Because they are too corrupted and weak to go after the elephant in the living room

  • SherryH

    As a proponent of transparency I agree and disagree. Bringing prices to light is imperative to the process of health care reform. However, I just don’t think that the information coming out (what docs make on Medicare etc.) is very useful to the average person. From a patient point of view, it’s not the kind of transparency that I need, nor is it helpful to me in making choices, and I am guessing many would agree.

  • http://onhealthtech.blogspot.com Margalit Gur-Arie

    Everything “they” are doing to you is just a byproduct of limiting the amount of money spent on people’s needs, whether by government, employers or people themselves. Every dime saved on “health care” goes into a corporation pocket. The best scenario would be to convince people that they don’t actually need doctors, and this is working rather well now. The second prong of this campaign is to convince doctors to stop worrying about individuals and start paying attention to “populations” because that’s how you optimize productivity. Many of your colleagues are playing along just fine.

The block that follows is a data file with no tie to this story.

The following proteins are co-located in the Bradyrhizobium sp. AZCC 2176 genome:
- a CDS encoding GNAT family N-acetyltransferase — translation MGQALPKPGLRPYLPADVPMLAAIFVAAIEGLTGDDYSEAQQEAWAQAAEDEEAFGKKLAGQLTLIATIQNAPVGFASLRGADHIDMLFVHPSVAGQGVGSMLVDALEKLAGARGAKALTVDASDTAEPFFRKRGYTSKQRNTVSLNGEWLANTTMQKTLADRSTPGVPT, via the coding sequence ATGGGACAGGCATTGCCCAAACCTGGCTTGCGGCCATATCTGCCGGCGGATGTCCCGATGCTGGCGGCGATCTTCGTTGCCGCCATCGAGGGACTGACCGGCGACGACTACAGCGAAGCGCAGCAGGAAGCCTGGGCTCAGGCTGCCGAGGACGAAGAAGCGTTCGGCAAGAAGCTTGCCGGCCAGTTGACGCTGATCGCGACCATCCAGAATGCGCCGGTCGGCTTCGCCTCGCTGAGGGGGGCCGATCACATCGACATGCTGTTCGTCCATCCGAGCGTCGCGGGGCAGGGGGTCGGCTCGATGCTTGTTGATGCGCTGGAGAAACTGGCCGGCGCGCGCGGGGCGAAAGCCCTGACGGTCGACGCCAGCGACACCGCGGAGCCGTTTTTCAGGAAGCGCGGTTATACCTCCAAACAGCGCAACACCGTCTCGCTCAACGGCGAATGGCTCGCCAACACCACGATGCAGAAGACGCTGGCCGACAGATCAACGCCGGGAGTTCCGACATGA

There is a small window of opportunity here, but it is closing fast (Buzz would probably say that it is already closed). People would JOIN you by the millions if there was something to JOIN. I don’t know how many more ways I can say this, but you need to stand up and lead this fight, or at least just stand up. And the message has to be right. It can’t be “let’s fight for my right to charge you more money”. I don’t care if theoretically this is the right concept or not. It doesn’t resonate well (to put it mildly).
    Let’s fight for your right to get proper medical care, or let’s fight for your right to see any doctor you want, or let’s fight for your doctor’s ability to be your advocate, or any combination of the above…. Even better, let’s fight for your right to share in the wealth of this nation, which you helped create, so that you can afford to see a doctor that’s on your side.
    Doctors who serve impoverished people don’t make as much money as those who serve a solid middle class. It is in your best interest to argue for an end to exploitation and massive inequality. It’s not a lefty concept. It’s just common decency and self interest.

    • Patient Kit